Hundreds, if not thousands, of physicians are scammed by their own patients every year. Unfortunately, Michael A. Persky, MD, a well-known plastic surgeon in California, was one of them.
With Persky’s stellar reputation, who would think of him as an easy mark? One of his patients – a 67-year old female artist – did.
“When I consulted with her we decided to do a face- and neck-lift and also do a fat transfer from her abdomen to her face,” Persky said.
In lieu of payment, the woman tried to barter with Persky by offering some of her artwork.
“Repeatedly, I said I don’t do bartering, the cost is the cost,” Persky said.
On the day of the pre-operative visit, Persky’s office manager requested payment in full from the patient. The woman gave the office manager a credit card and said, “Put $4,000 on this, and Dr. Persky said he would take the other $4,000 in barter.”
Surprised, the office manager indicated such a deal was unacceptable, and the patient ultimately presented another credit card and charged the additional $4,000 to the second card.
Fast-forward six months. Persky was looking over his bank statements and discovered a debit for $4,000. He discovered that the 67-year-old woman had filed a credit card chargeback. Persky contacted his merchant bank, and was told the bank sent out an appeal letter months before via fax.
“The fax number that the patient had given to the merchant bank was erroneous,” Persky recalls. “It was off by a few numbers so I never received the fax.”
In response, Persky filed a small claims action against his former patient to recover the $4,000. The case eventually went to trial, during which the judge examined the pre- and post-surgical photographs. In a desperate attempt to avoid payment, the patient even lifted her shirt, showed the judge her stomach and claimed she should not have to pay because she “could not wear a bikini” when she goes to the beach.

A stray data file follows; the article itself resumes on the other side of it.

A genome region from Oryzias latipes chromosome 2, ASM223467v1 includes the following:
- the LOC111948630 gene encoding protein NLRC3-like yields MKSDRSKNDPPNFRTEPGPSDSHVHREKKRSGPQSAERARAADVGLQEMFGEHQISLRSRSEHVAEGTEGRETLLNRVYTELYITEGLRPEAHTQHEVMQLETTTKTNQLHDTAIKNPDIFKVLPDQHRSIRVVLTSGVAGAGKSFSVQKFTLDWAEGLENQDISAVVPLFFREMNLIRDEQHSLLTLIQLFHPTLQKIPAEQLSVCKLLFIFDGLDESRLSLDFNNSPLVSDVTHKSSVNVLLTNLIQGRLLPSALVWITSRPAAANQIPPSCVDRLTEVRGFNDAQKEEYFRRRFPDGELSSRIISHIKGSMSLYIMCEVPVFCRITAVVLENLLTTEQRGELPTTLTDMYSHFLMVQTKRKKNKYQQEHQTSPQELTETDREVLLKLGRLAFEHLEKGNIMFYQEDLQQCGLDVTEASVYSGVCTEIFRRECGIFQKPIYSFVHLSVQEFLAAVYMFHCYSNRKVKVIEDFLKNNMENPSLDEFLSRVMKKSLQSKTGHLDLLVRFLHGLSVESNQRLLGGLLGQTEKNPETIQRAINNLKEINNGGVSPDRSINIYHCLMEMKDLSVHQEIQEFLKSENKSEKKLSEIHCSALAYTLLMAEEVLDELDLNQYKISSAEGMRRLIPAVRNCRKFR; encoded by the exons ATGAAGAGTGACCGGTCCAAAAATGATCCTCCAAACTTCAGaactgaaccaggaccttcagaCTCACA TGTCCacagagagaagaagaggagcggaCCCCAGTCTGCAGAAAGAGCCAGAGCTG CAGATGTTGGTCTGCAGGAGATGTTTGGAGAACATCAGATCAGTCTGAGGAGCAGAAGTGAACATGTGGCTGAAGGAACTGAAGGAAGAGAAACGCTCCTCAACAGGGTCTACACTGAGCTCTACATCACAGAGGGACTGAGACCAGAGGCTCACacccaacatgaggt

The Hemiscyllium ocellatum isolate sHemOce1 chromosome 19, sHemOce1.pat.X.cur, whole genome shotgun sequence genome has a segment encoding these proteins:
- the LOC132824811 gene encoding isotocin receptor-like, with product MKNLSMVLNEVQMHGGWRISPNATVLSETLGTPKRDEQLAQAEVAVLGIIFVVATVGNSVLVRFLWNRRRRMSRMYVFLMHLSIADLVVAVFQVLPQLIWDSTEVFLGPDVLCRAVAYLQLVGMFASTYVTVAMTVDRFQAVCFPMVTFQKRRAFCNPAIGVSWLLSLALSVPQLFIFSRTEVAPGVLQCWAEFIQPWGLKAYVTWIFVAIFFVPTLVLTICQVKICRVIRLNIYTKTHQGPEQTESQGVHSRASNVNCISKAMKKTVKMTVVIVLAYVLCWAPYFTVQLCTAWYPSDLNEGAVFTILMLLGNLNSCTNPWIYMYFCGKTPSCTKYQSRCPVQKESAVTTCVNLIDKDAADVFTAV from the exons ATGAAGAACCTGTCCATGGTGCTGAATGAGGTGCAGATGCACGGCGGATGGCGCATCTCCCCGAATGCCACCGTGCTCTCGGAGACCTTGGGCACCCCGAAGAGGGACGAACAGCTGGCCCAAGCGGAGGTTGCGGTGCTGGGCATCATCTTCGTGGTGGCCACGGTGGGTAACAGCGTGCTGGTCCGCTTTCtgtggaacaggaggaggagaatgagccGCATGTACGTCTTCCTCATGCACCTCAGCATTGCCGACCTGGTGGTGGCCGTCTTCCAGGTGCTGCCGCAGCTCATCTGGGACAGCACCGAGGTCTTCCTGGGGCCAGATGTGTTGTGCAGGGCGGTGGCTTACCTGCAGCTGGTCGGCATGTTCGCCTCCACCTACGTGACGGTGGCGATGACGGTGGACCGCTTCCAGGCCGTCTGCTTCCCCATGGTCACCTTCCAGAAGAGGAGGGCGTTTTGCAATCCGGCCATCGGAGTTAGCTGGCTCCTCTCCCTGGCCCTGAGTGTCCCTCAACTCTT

The judge ultimately ruled in Persky’s favor, and required the woman to pay the $4,000 she owed.
If you run a physician practice and have never had a chargeback occur in your office, count yourself lucky. But when – not if – it happens, here is what you can expect.
According to Brian Manning, a district manager of Allied Bancard in Indianapolis, Ind., the merchant is notified by mail that there is a chargeback/dispute. The merchant then has 30 days to respond to the notice. If the physician practice is not deemed at fault, then the office will only be responsible for the regular processing fees.
But why take the risk?
Thankfully, there are some things a physician can do to protect him or herself against improper chargebacks. One is through a binding financial agreement which covers the following:
· If a patient uses a credit card, have him/her sign the receipt according to the vendor's guidelines – amount, date and the credit card number masked by a collection of x's except for the last 4 or 5 digits.
· Next, if you have a proposed treatment plan, have the patient sign the plan and approve the cost of the plan.
· Finally, if you have a policy on refunds or deposits, put it in writing and have the patient sign it.
Medical practices may also consider working with companies which offer a healthcare credit card that can be used as a payment option for certain expenses not covered by insurance. After his chargeback experience, Persky now offers such a card to his patients.
“I never wanted to put the patient in a position of going into debt for having an elective procedure,” Persky said. “But while (the struggle) was worth the $4,000, it was mainly worth it for what is right, and the principle of the matter.”
Michael J. Sacopulos is a partner with Sacopulos, Johnson & Sacopulos, in Terre Haute, Ind. His core expertise is in medical malpractice defense and third party payment disputes. He may be reached at email@example.com